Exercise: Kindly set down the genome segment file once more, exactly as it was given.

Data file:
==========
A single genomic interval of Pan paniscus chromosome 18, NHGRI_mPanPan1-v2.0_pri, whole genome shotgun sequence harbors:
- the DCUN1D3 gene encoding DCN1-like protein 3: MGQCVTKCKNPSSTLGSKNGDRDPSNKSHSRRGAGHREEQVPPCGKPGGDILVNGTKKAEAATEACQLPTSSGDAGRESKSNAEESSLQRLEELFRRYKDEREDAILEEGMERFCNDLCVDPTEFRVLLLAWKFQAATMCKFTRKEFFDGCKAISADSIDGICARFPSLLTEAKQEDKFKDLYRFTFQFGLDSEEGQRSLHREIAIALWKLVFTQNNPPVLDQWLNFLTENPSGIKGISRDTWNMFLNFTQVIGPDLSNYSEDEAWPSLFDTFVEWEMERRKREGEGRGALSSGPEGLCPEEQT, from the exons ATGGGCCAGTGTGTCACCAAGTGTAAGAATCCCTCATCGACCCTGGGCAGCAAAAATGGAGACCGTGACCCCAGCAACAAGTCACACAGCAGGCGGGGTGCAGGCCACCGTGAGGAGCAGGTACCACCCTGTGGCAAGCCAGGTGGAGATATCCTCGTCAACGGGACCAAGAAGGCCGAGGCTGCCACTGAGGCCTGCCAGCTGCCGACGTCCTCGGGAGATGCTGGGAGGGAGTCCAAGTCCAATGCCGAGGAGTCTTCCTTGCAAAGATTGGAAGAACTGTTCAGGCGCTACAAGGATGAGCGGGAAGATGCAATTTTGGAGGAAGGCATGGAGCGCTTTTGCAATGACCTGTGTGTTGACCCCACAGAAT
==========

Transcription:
A single genomic interval of Pan paniscus chromosome 18, NHGRI_mPanPan1-v2.0_pri, whole genome shotgun sequence harbors:
- the DCUN1D3 gene encoding DCN1-like protein 3: MGQCVTKCKNPSSTLGSKNGDRDPSNKSHSRRGAGHREEQVPPCGKPGGDILVNGTKKAEAATEACQLPTSSGDAGRESKSNAEESSLQRLEELFRRYKDEREDAILEEGMERFCNDLCVDPTEFRVLLLAWKFQAATMCKFTRKEFFDGCKAISADSIDGICARFPSLLTEAKQEDKFKDLYRFTFQFGLDSEEGQRSLHREIAIALWKLVFTQNNPPVLDQWLNFLTENPSGIKGISRDTWNMFLNFTQVIGPDLSNYSEDEAWPSLFDTFVEWEMERRKREGEGRGALSSGPEGLCPEEQT, from the exons ATGGGCCAGTGTGTCACCAAGTGTAAGAATCCCTCATCGACCCTGGGCAGCAAAAATGGAGACCGTGACCCCAGCAACAAGTCACACAGCAGGCGGGGTGCAGGCCACCGTGAGGAGCAGGTACCACCCTGTGGCAAGCCAGGTGGAGATATCCTCGTCAACGGGACCAAGAAGGCCGAGGCTGCCACTGAGGCCTGCCAGCTGCCGACGTCCTCGGGAGATGCTGGGAGGGAGTCCAAGTCCAATGCCGAGGAGTCTTCCTTGCAAAGATTGGAAGAACTGTTCAGGCGCTACAAGGATGAGCGGGAAGATGCAATTTTGGAGGAAGGCATGGAGCGCTTTTGCAATGACCTGTGTGTTGACCCCACAGAAT